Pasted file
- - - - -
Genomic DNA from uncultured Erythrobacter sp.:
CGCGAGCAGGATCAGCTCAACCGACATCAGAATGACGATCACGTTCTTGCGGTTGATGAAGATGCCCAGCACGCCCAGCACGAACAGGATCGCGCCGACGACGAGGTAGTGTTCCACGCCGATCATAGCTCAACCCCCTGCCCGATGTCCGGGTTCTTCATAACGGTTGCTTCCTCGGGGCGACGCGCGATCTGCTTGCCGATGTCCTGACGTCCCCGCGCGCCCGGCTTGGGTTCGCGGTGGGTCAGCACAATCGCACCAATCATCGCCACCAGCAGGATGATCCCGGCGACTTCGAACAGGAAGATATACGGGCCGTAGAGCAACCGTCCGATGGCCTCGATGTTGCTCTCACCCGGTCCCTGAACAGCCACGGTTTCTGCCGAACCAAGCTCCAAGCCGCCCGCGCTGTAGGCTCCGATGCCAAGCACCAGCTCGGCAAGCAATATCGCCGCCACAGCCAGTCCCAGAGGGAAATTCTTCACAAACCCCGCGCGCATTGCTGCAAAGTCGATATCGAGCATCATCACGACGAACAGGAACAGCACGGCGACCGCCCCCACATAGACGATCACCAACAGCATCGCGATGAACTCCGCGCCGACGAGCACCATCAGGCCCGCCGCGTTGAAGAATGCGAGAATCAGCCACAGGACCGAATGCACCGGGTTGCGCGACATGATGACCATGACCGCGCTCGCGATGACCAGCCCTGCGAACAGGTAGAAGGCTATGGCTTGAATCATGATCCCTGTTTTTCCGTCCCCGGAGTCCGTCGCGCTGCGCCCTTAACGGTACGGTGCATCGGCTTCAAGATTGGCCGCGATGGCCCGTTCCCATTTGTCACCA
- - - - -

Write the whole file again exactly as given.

Genomic DNA from uncultured Erythrobacter sp.:
CGCGAGCAGGATCAGCTCAACCGACATCAGAATGACGATCACGTTCTTGCGGTTGATGAAGATGCCCAGCACGCCCAGCACGAACAGGATCGCGCCGACGACGAGGTAGTGTTCCACGCCGATCATAGCTCAACCCCCTGCCCGATGTCCGGGTTCTTCATAACGGTTGCTTCCTCGGGGCGACGCGCGATCTGCTTGCCGATGTCCTGACGTCCCCGCGCGCCCGGCTTGGGTTCGCGGTGGGTCAGCACAATCGCACCAATCATCGCCACCAGCAGGATGATCCCGGCGACTTCGAACAGGAAGATATACGGGCCGTAGAGCAACCGTCCGATGGCCTCGATGTTGCTCTCACCCGGTCCCTGAACAGCCACGGTTTCTGCCGAACCAAGCTCCAAGCCGCCCGCGCTGTAGGCTCCGATGCCAAGCACCAGCTCGGCAAGCAATATCGCCGCCACAGCCAGTCCCAGAGGGAAATTCTTCACAAACCCCGCGCGCATTGCTGCAAAGTCGATATCGAGCATCATCACGACGAACAGGAACAGCACGGCGACCGCCCCCACATAGACGATCACCAACAGCATCGCGATGAACTCCGCGCCGACGAGCACCATCAGGCCCGCCGCGTTGAAGAATGCGAGAATCAGCCACAGGACCGAATGCACCGGGTTGCGCGACATGATGACCATGACCGCGCTCGCGATGACCAGCCCTGCGAACAGGTAGAAGGCTATGGCTTGAATCATGATCCCTGTTTTTCCGTCCCCGGAGTCCGTCGCGCTGCGCCCTTAACGGTACGGTGCATCGGCTTCAAGATTGGCCGCGATGGCCCGTTCCCATTTGTCACCA